Agrotis species - Cutworms


This is a group of species belonging to the moth family Noctuidae. All cutworms are noctuids but not all noctuids are cutworms. The larvae (caterpillars) are indiscriminate feeders, causing damage to a variety of crops, mainly when the crops are young. Larger larvae may completely cut through stalks, which can cause plants to wilt and die.

Common Names

Species include the common cutworm, turnip moth (Agrotis segetum) and the greasy cutworm, black cutworm, tobacco cutworm (Agrotis ipsilon).



Taxonomic Position

Phylum: Arthropoda; Class: Hexapoda (Insecta); Order: Lepidoptera; Family: Noctuidae; Genus: Agrotis

Origin and Distribution

Different species of cutworm are found worldwide.



The eggs are pearly white, rounded, about 0.5mm in diameter. They are laid singly or in clusters of up to 2,000 eggs but generally between 600 and 800 eggs. Eggs are laid on vegetation, on moist ground around plants, or in cracks in the soil.


Larvae (caterpillars) plump, smooth caterpillars, greasy in appearance and can range in colour from grey to brown or black depending on the species.  They may be up to 40mm long. Larvae generally have two spotted yellow stripes running down the back. The larvae curl into a C shape (grub-like or scarabaeiform ) when disturbed and remain motionless for a short period. They commonly hide just under the soil or litter by day or may be found on the soil surface adjacent to severed vegetation.


Adults are dark grey, black or brown coloured moths with markings on the front wings, which vary according to species. They have a wingspan of 40-50mm and are 20-30mm long.  Females are darker than males but otherwise similar.

Similar Species

There are several species of cutworms that look very similar especially as larvae . These species include the black cutworm (Agrotis ipsilon), the brown cutworm (Agrotis longidentifera), the common cutworm (Agrotis segetum) and the grey cutworm (Agrotis subalba). The adult moths can be distinguished on the basis of wing shape and colour but this would require taxonomic expertise.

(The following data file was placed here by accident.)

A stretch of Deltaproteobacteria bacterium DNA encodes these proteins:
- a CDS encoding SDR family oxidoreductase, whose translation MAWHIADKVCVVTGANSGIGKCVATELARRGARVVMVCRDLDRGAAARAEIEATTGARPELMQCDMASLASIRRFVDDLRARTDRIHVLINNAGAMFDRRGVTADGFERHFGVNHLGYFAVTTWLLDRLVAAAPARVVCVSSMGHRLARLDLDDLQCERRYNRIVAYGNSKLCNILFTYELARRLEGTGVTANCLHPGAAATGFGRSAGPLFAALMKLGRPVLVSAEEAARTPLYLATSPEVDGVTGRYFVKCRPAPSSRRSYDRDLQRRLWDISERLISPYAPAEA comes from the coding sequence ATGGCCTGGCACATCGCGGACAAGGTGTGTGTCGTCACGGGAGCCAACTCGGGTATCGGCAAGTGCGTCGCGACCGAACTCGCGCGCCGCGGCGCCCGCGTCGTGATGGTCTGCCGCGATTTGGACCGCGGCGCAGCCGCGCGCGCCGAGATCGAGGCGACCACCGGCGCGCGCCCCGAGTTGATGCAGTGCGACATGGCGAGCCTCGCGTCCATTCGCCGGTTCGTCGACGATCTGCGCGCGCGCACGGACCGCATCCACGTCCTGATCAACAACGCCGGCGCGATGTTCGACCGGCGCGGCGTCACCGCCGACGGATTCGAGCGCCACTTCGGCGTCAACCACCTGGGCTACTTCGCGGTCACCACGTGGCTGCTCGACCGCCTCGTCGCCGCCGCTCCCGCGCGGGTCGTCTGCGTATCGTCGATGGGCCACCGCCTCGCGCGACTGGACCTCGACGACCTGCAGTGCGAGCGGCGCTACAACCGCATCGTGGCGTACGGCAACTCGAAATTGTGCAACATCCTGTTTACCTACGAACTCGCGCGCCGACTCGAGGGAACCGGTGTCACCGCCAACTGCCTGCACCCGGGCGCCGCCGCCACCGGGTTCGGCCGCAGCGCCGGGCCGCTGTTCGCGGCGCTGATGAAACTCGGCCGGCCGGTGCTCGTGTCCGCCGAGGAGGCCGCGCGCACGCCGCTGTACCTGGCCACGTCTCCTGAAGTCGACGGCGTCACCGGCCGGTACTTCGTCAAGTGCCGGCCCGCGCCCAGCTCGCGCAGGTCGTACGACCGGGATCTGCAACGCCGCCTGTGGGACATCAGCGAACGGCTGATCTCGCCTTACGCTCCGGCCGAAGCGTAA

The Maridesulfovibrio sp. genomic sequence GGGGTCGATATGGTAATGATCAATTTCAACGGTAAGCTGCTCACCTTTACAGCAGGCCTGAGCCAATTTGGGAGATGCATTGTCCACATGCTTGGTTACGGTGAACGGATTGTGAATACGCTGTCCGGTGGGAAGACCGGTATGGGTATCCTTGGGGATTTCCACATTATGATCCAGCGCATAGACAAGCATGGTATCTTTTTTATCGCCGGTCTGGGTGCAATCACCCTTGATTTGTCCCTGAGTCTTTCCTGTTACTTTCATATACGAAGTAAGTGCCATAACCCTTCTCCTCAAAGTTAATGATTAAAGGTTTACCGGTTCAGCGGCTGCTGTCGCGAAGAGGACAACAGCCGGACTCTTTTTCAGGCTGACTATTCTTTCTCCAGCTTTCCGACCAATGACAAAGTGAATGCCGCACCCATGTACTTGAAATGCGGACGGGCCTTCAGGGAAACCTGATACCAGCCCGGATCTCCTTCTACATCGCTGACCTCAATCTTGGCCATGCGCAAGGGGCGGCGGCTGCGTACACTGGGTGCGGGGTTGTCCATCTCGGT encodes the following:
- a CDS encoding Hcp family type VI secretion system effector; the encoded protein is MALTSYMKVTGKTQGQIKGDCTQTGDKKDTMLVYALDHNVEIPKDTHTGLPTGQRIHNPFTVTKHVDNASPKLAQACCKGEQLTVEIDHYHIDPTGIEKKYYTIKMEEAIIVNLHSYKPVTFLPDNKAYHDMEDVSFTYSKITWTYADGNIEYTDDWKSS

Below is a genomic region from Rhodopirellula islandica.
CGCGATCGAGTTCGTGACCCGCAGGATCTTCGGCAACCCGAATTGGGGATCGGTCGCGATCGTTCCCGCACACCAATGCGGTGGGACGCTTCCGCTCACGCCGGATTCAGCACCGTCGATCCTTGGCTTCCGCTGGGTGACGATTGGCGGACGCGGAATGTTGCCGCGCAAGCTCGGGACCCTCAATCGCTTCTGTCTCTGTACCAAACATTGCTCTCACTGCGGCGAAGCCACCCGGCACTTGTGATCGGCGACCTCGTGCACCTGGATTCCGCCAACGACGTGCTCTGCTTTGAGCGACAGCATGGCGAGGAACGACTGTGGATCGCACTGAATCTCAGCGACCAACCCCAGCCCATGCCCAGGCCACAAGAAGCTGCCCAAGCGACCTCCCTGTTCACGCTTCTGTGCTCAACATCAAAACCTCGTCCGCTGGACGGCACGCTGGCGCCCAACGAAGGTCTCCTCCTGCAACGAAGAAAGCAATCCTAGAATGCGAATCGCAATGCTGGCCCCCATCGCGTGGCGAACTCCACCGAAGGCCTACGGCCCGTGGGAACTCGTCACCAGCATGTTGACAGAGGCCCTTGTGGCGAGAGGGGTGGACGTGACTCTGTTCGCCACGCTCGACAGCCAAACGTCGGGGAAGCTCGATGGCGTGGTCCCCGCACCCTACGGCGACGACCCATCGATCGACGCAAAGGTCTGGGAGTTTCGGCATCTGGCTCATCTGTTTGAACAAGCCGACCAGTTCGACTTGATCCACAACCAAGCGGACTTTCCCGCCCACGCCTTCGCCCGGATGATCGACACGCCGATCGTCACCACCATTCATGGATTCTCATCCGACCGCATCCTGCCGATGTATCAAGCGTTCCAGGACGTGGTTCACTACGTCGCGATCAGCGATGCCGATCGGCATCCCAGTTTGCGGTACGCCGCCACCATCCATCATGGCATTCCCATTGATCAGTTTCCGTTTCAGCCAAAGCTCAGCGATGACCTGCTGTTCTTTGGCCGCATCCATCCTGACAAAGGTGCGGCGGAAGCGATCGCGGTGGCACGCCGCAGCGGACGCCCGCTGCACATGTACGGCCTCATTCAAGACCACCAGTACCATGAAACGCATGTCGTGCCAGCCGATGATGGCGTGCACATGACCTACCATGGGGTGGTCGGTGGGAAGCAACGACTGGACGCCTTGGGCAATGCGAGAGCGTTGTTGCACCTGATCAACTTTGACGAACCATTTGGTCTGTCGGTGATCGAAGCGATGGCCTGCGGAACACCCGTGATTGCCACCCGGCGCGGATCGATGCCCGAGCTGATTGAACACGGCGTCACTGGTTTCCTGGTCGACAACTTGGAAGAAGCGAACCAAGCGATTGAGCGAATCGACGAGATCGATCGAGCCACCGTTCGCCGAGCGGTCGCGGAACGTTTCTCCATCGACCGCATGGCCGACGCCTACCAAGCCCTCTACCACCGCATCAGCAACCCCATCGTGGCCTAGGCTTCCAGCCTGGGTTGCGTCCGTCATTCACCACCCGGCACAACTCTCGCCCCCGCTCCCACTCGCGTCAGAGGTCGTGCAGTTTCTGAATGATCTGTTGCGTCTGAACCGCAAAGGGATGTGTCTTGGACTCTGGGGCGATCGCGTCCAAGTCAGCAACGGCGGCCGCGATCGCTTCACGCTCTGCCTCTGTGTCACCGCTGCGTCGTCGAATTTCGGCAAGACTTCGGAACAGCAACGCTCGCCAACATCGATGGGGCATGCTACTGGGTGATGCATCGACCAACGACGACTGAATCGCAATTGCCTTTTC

Life Cycle

Adult moths are nocturnal and lay eggs on vegetation, on moist ground around plants, or in cracks in the ground. Egg laying begins 5-11 days after emergence. The larvae hatch after 3 (at +29-30°C) to 24 days (at +10-12°C), and the young cutworms feed on vegetation near the ground.  After 10-14 days they avoid daylight and become nocturnal feeders, remaining in the soil during the daylight hours. Larvae develop in 24-40 (sometimes 90-100) days, reaching 40-52 mm in length at the last 6th instar, depending on available food.  When fully fed, the cutworms rest in the soil for about a week before pupating about 40 mm below soil level. The pupae stage lasts two to three weeks but may take up to two months depending on temperature. Depending on the species and latitude, one to three or four generations may occur in a year.

Pest Destructive Stage

Larva (caterpillar ) feeding on plants

Host Range

Cutworms are indiscriminate feeders, causing damage to a variety of crops, mainly when these are young.  Among the crops that commonly suffer are maize, tobacco, potatoes, young coffee, cotton,  asparagus, bean, beet, cabbage, castor bean, grape, lettuce, onions, cabbages, peanut, pepper, potato, radish, spinach, squash, strawberry, rice, rye and tomato.

Host Lifestage Affected

Seedlings and young plants.